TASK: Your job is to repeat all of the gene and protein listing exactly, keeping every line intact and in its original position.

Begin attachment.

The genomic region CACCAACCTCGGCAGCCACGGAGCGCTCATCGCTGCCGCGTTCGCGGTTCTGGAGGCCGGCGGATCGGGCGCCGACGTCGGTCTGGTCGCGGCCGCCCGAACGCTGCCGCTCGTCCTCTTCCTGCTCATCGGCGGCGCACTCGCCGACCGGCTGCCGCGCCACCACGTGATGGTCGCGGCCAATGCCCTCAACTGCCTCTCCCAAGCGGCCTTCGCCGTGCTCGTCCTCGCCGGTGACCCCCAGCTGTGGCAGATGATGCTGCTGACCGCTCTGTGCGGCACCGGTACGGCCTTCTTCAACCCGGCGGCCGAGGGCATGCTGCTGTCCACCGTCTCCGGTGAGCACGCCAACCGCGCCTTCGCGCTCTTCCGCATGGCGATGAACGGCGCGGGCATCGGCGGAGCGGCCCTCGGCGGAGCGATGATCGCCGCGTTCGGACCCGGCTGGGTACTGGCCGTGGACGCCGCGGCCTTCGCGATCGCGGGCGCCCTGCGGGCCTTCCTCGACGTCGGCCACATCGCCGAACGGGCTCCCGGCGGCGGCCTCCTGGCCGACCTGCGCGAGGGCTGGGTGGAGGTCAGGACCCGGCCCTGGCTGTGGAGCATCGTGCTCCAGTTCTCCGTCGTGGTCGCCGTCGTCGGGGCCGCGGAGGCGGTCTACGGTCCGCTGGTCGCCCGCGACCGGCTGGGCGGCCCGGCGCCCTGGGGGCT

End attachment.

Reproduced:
The genomic region CACCAACCTCGGCAGCCACGGAGCGCTCATCGCTGCCGCGTTCGCGGTTCTGGAGGCCGGCGGATCGGGCGCCGACGTCGGTCTGGTCGCGGCCGCCCGAACGCTGCCGCTCGTCCTCTTCCTGCTCATCGGCGGCGCACTCGCCGACCGGCTGCCGCGCCACCACGTGATGGTCGCGGCCAATGCCCTCAACTGCCTCTCCCAAGCGGCCTTCGCCGTGCTCGTCCTCGCCGGTGACCCCCAGCTGTGGCAGATGATGCTGCTGACCGCTCTGTGCGGCACCGGTACGGCCTTCTTCAACCCGGCGGCCGAGGGCATGCTGCTGTCCACCGTCTCCGGTGAGCACGCCAACCGCGCCTTCGCGCTCTTCCGCATGGCGATGAACGGCGCGGGCATCGGCGGAGCGGCCCTCGGCGGAGCGATGATCGCCGCGTTCGGACCCGGCTGGGTACTGGCCGTGGACGCCGCGGCCTTCGCGATCGCGGGCGCCCTGCGGGCCTTCCTCGACGTCGGCCACATCGCCGAACGGGCTCCCGGCGGCGGCCTCCTGGCCGACCTGCGCGAGGGCTGGGTGGAGGTCAGGACCCGGCCCTGGCTGTGGAGCATCGTGCTCCAGTTCTCCGTCGTGGTCGCCGTCGTCGGGGCCGCGGAGGCGGTCTACGGTCCGCTGGTCGCCCGCGACCGGCTGGGCGGCCCGGCGCCCTGGGGGCT